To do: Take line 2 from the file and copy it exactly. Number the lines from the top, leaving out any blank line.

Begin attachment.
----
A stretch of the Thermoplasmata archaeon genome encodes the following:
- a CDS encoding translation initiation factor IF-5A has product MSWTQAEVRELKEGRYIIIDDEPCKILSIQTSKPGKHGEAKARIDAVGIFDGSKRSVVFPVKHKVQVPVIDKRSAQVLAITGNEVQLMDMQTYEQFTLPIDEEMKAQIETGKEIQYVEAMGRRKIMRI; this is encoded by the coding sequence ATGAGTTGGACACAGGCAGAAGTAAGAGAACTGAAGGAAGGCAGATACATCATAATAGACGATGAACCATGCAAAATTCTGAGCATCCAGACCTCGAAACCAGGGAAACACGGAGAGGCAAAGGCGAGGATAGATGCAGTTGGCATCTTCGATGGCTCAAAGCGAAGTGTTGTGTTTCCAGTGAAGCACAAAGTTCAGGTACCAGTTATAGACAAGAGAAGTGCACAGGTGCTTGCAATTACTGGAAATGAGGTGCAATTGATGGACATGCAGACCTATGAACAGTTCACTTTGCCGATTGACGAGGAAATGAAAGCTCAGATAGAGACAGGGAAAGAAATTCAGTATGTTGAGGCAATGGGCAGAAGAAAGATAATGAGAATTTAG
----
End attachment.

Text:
- a CDS encoding translation initiation factor IF-5A has product MSWTQAEVRELKEGRYIIIDDEPCKILSIQTSKPGKHGEAKARIDAVGIFDGSKRSVVFPVKHKVQVPVIDKRSAQVLAITGNEVQLMDMQTYEQFTLPIDEEMKAQIETGKEIQYVEAMGRRKIMRI; this is encoded by the coding sequence ATGAGTTGGACACAGGCAGAAGTAAGAGAACTGAAGGAAGGCAGATACATCATAATAGACGATGAACCATGCAAAATTCTGAGCATCCAGACCTCGAAACCAGGGAAACACGGAGAGGCAAAGGCGAGGATAGATGCAGTTGGCATCTTCGATGGCTCAAAGCGAAGTGTTGTGTTTCCAGTGAAGCACAAAGTTCAGGTACCAGTTATAGACAAGAGAAGTGCACAGGTGCTTGCAATTACTGGAAATGAGGTGCAATTGATGGACATGCAGACCTATGAACAGTTCACTTTGCCGATTGACGAGGAAATGAAAGCTCAGATAGAGACAGGGAAAGAAATTCAGTATGTTGAGGCAATGGGCAGAAGAAAGATAATGAGAATTTAG